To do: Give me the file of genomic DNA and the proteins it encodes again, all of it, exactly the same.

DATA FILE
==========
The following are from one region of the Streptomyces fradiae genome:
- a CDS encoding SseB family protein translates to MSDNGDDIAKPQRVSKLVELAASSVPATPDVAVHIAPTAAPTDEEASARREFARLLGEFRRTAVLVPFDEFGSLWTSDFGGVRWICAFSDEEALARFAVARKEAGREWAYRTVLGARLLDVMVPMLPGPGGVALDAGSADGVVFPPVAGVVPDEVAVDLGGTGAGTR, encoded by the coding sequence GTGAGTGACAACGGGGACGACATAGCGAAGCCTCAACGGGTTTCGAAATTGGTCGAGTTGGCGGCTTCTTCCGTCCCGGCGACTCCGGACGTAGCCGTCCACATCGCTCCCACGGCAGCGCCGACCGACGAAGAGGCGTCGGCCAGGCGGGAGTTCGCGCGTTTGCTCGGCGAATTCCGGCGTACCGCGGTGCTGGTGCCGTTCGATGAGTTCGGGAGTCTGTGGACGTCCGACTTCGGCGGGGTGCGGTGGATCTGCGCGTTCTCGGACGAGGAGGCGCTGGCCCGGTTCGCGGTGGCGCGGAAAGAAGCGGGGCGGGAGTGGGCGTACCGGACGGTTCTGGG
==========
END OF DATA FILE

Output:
The following are from one region of the Streptomyces fradiae genome:
- a CDS encoding SseB family protein translates to MSDNGDDIAKPQRVSKLVELAASSVPATPDVAVHIAPTAAPTDEEASARREFARLLGEFRRTAVLVPFDEFGSLWTSDFGGVRWICAFSDEEALARFAVARKEAGREWAYRTVLGARLLDVMVPMLPGPGGVALDAGSADGVVFPPVAGVVPDEVAVDLGGTGAGTR, encoded by the coding sequence GTGAGTGACAACGGGGACGACATAGCGAAGCCTCAACGGGTTTCGAAATTGGTCGAGTTGGCGGCTTCTTCCGTCCCGGCGACTCCGGACGTAGCCGTCCACATCGCTCCCACGGCAGCGCCGACCGACGAAGAGGCGTCGGCCAGGCGGGAGTTCGCGCGTTTGCTCGGCGAATTCCGGCGTACCGCGGTGCTGGTGCCGTTCGATGAGTTCGGGAGTCTGTGGACGTCCGACTTCGGCGGGGTGCGGTGGATCTGCGCGTTCTCGGACGAGGAGGCGCTGGCCCGGTTCGCGGTGGCGCGGAAAGAAGCGGGGCGGGAGTGGGCGTACCGGACGGTTCTGGG